6) But Roman Christians were present when it was written, and were quite possibly involved in its production. The statement that those from Italy send greetings suggests that the author was in the presence of Christians from Italy. We can more specifically suggest a connection with Rome on the basis of the fact that 1 Clement (which originates from Rome) seems to be familiar with Hebrews. I would suggest that the most reasonable hypothesis is that one or more Roman Christians were involved in producing Hebrews. This person or these persons then returned to Rome with Hebrews. One or more such persons was later involved in the production of 1 Clement. That this person, or one of these persons, was Clement of Rome himself cannot be excluded.

7) The text was most likely written from Corinth. We know that early on Hebrews was associated with the Pauline corpus, which combined with the reference to Timothy suggests that it emerged from persons close to Paul. As such, we should be looking in the heartland of Pauline Christianity for its origin. That means Greece and southern Asia Minor. Again, we note 1 Clement, written to the Greek city Corinth, and containing at least allusions to Hebrews. Building upon what I argued above, this makes a great deal of sense if the Roman Christian(s) involved in producing both Hebrews and 1 Clement knew that the former had been written in Corinth and thus could count on it having a special sort of currency in that locale.

My best, educated, guess (which is better than an uneducated guess): Hebrews was written between 50 and 70, probably to Jerusalem, most likely from Corinth and certainly not from Rome, by someone previously associated with the Jerusalem church as one of the Hellēnistai, with the assistance of one or more Roman Christians who lately were involved in producing 1 Clement. Note that with regards to date, the most likely expansion of that range is downwards, as the argument for 50 as a terminus post quem is actually weaker for the argument for 70 as a terminus ante quem (although earlier than that range and the Corinthian provenance would be called in question, as we have really no evidence for Christians in Corinth before 50).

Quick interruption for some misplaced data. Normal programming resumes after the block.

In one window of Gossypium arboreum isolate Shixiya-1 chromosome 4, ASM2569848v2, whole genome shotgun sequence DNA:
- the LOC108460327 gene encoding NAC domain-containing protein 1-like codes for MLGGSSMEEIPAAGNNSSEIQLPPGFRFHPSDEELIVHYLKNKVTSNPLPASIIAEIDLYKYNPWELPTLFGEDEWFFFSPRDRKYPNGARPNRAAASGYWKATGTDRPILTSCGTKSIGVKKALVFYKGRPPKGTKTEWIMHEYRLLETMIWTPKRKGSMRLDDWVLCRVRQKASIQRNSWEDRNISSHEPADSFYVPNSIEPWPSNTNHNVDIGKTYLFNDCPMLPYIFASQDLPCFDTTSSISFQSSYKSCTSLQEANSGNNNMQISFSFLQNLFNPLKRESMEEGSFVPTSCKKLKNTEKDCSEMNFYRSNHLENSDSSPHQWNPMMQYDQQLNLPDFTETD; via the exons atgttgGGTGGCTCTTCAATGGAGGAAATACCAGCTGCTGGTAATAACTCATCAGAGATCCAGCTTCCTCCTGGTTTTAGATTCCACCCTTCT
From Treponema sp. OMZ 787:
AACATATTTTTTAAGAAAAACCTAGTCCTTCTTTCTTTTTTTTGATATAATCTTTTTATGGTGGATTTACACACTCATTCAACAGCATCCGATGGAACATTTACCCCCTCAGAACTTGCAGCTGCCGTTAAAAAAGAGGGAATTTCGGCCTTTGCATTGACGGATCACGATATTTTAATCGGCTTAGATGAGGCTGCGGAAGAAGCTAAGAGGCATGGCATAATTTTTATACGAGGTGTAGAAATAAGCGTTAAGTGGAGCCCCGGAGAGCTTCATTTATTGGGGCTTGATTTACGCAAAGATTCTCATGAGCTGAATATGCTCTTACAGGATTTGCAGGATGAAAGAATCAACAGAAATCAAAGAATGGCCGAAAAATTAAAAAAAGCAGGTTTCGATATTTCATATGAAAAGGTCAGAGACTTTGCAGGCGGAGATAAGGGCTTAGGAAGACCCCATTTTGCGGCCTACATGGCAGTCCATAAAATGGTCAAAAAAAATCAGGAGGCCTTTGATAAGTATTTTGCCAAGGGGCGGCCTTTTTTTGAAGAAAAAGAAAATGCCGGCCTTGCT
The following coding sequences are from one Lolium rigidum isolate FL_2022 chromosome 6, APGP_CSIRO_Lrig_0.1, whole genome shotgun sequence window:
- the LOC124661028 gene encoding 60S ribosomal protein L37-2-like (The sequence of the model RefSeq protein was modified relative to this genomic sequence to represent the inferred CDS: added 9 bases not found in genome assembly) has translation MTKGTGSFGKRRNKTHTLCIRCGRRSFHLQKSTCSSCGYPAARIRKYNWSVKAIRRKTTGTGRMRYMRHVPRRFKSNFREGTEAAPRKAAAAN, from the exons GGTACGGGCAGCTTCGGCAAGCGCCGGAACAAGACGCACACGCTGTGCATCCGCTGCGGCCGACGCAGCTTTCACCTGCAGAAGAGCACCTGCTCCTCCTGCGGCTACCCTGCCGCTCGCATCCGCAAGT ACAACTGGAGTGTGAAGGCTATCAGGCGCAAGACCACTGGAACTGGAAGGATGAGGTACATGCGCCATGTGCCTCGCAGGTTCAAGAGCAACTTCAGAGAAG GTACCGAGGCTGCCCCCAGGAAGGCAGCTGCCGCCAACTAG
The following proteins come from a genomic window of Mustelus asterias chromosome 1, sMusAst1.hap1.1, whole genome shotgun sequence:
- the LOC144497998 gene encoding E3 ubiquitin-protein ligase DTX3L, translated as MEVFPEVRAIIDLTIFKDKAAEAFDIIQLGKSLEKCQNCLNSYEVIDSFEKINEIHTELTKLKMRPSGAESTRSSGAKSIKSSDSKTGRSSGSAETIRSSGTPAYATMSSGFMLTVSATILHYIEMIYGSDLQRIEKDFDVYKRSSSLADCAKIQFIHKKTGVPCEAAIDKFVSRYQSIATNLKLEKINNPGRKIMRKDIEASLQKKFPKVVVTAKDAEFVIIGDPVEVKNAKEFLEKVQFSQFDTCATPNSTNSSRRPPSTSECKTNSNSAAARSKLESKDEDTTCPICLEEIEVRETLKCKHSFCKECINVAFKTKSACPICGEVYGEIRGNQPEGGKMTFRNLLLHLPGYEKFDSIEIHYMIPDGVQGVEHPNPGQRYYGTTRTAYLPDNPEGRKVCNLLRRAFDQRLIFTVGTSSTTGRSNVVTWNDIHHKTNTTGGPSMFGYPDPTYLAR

Incidentally, of individuals known by name the best candidate here is Barnabas: he was associated with the Jerusalem church; his Cypriot origin makes him more likely to have been grouped among the Hellēnistai than the Hebraioi; he moved in Pauline circles; and he had a connection with Corinth. But I am reluctant to assume that the text was written by someone otherwise known in the tradition. If it was, I am very much surprised that that identity was not preserved. Barnabas was prominent enough a first-generation Christian that I find it strange that no one remembered him to be the author of Hebrews. I think it more likely that the author was a Hellēnistai who has otherwise been forgotten.

1 comment:

  1. I'm not fully persuaded. There are two places in particular where I wold push back against your case. I think the argument for it being written to Rome, the place where it is first evidenced, and where the ascription of Pauline authorship is last to be accepted, is stronger. And as for the meaning of Hebriaos, making Luke's usage in the early part of Acts determinative seems dubious to me. After all, if you assume this degree of reliability in Luke, you then have to (surely?) accept his outline biography of Paul as coming from Tarsus. And in that case Paul's designation of himself as a Hebraios ex Hebraiōn (Phil 3.5) shows there is no automatic presumption of an inner-Christian distinction.